The study concludes that the EU directive on privacy and electronic communications, of 12 July 2002, allows European legislature the potential to regulate spam, but that it cannot be considered a safeguard against unwanted e-mail communication. The fact that most spam originates from outside the EU considerably restricts the directive's effectiveness.
As far as the legal liabilities are concerned, Article 13 of the directive demands that member states prohibit the practice of sending electronic mail for purposes of direct marketing while disguising or concealing the identity of the sender. The study notes, however, that the directive does not give users any definite right to object to their service providers when spam is not being filtered properly.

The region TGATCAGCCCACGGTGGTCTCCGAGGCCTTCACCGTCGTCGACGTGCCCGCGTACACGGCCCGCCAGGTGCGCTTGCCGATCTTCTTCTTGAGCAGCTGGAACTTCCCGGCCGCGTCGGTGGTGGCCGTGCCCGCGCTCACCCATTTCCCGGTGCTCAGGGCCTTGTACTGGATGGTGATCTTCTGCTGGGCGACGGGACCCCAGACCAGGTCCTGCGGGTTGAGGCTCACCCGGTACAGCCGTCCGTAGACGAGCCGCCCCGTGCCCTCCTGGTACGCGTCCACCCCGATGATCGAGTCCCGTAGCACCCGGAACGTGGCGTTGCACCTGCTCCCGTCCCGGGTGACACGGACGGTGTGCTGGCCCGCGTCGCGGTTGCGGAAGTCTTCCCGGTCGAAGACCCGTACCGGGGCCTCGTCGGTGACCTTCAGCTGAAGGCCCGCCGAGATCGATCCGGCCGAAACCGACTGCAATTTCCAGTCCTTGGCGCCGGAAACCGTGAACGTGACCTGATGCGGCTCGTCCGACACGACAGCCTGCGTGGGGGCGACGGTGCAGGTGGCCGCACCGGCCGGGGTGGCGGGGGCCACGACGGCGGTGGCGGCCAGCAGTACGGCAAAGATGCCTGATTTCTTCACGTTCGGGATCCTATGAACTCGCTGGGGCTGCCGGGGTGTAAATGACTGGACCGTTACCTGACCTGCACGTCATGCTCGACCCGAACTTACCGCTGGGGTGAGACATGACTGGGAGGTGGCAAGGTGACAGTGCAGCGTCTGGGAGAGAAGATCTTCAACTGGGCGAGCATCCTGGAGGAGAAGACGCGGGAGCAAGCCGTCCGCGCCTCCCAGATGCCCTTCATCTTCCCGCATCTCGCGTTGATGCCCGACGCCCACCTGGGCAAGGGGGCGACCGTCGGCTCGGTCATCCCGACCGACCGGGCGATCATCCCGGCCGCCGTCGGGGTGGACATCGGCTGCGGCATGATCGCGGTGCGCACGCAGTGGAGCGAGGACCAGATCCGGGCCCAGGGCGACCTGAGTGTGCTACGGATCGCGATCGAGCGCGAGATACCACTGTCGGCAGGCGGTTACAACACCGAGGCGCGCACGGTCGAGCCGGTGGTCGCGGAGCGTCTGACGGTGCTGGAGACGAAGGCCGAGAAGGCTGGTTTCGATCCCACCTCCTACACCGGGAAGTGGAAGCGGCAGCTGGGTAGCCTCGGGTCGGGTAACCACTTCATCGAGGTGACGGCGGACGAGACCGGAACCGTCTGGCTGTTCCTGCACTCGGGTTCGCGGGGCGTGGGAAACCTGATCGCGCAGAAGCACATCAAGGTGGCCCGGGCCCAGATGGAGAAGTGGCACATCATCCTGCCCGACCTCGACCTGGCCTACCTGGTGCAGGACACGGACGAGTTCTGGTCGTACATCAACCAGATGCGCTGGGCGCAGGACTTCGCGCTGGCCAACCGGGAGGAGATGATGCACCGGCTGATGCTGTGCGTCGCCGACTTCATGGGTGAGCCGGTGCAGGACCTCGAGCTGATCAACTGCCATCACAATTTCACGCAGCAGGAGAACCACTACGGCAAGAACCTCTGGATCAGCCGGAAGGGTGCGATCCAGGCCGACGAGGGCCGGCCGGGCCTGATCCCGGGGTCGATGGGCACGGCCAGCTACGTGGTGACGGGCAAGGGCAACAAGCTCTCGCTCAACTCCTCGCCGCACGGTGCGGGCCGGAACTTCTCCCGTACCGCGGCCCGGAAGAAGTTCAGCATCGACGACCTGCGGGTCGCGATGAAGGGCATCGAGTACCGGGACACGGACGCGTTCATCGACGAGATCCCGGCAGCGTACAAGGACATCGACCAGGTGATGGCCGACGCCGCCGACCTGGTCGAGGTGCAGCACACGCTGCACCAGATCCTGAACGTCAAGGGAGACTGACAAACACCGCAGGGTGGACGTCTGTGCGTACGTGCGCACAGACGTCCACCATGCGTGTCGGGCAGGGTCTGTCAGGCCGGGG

Furthermore, European employers must be aware of the risk of new computer related liabilities. Important examples of such potential new liabilities are the risks of being held accountable for not protecting employees against unsolicited pornographic e-mails, or failing to prevent rogue employees from sending out spam to individuals from their corporate account.